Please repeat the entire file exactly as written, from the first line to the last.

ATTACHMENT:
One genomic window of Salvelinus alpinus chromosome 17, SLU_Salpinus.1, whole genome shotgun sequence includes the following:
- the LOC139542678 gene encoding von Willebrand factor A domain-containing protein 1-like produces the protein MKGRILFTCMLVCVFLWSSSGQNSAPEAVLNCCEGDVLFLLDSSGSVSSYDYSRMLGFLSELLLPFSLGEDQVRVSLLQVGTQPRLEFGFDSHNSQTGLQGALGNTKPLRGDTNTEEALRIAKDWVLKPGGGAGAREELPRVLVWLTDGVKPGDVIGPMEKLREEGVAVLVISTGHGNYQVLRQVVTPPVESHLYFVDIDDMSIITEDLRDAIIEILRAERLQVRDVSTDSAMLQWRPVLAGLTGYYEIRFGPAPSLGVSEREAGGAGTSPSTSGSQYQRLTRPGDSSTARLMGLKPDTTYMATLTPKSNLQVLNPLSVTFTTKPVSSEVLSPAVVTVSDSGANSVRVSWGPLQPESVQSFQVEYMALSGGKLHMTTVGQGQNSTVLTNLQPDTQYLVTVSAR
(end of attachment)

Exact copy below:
One genomic window of Salvelinus alpinus chromosome 17, SLU_Salpinus.1, whole genome shotgun sequence includes the following:
- the LOC139542678 gene encoding von Willebrand factor A domain-containing protein 1-like produces the protein MKGRILFTCMLVCVFLWSSSGQNSAPEAVLNCCEGDVLFLLDSSGSVSSYDYSRMLGFLSELLLPFSLGEDQVRVSLLQVGTQPRLEFGFDSHNSQTGLQGALGNTKPLRGDTNTEEALRIAKDWVLKPGGGAGAREELPRVLVWLTDGVKPGDVIGPMEKLREEGVAVLVISTGHGNYQVLRQVVTPPVESHLYFVDIDDMSIITEDLRDAIIEILRAERLQVRDVSTDSAMLQWRPVLAGLTGYYEIRFGPAPSLGVSEREAGGAGTSPSTSGSQYQRLTRPGDSSTARLMGLKPDTTYMATLTPKSNLQVLNPLSVTFTTKPVSSEVLSPAVVTVSDSGANSVRVSWGPLQPESVQSFQVEYMALSGGKLHMTTVGQGQNSTVLTNLQPDTQYLVTVSAR